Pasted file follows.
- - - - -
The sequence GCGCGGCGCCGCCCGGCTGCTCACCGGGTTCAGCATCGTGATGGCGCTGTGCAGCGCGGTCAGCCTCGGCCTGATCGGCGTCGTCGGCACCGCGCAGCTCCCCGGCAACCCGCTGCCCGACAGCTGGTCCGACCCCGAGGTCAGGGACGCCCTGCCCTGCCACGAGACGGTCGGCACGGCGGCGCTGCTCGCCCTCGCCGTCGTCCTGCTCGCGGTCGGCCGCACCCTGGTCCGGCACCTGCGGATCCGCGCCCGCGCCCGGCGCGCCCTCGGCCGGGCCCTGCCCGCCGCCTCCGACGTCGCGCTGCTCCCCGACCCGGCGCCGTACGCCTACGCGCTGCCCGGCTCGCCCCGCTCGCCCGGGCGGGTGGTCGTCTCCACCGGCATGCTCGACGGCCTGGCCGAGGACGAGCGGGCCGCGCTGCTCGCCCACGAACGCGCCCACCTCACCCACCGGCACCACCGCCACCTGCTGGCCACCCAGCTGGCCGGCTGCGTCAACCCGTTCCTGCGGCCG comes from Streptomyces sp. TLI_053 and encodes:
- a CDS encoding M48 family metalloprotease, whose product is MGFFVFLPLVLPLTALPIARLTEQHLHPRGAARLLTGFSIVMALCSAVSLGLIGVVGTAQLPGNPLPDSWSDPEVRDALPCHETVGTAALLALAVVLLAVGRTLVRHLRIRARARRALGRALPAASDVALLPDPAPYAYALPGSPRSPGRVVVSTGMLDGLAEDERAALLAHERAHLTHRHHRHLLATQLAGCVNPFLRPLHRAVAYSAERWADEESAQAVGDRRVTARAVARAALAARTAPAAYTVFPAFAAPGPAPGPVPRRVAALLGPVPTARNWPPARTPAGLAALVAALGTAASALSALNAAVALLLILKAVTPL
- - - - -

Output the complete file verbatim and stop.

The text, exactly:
The sequence GCGCGGCGCCGCCCGGCTGCTCACCGGGTTCAGCATCGTGATGGCGCTGTGCAGCGCGGTCAGCCTCGGCCTGATCGGCGTCGTCGGCACCGCGCAGCTCCCCGGCAACCCGCTGCCCGACAGCTGGTCCGACCCCGAGGTCAGGGACGCCCTGCCCTGCCACGAGACGGTCGGCACGGCGGCGCTGCTCGCCCTCGCCGTCGTCCTGCTCGCGGTCGGCCGCACCCTGGTCCGGCACCTGCGGATCCGCGCCCGCGCCCGGCGCGCCCTCGGCCGGGCCCTGCCCGCCGCCTCCGACGTCGCGCTGCTCCCCGACCCGGCGCCGTACGCCTACGCGCTGCCCGGCTCGCCCCGCTCGCCCGGGCGGGTGGTCGTCTCCACCGGCATGCTCGACGGCCTGGCCGAGGACGAGCGGGCCGCGCTGCTCGCCCACGAACGCGCCCACCTCACCCACCGGCACCACCGCCACCTGCTGGCCACCCAGCTGGCCGGCTGCGTCAACCCGTTCCTGCGGCCG comes from Streptomyces sp. TLI_053 and encodes:
- a CDS encoding M48 family metalloprotease, whose product is MGFFVFLPLVLPLTALPIARLTEQHLHPRGAARLLTGFSIVMALCSAVSLGLIGVVGTAQLPGNPLPDSWSDPEVRDALPCHETVGTAALLALAVVLLAVGRTLVRHLRIRARARRALGRALPAASDVALLPDPAPYAYALPGSPRSPGRVVVSTGMLDGLAEDERAALLAHERAHLTHRHHRHLLATQLAGCVNPFLRPLHRAVAYSAERWADEESAQAVGDRRVTARAVARAALAARTAPAAYTVFPAFAAPGPAPGPVPRRVAALLGPVPTARNWPPARTPAGLAALVAALGTAASALSALNAAVALLLILKAVTPL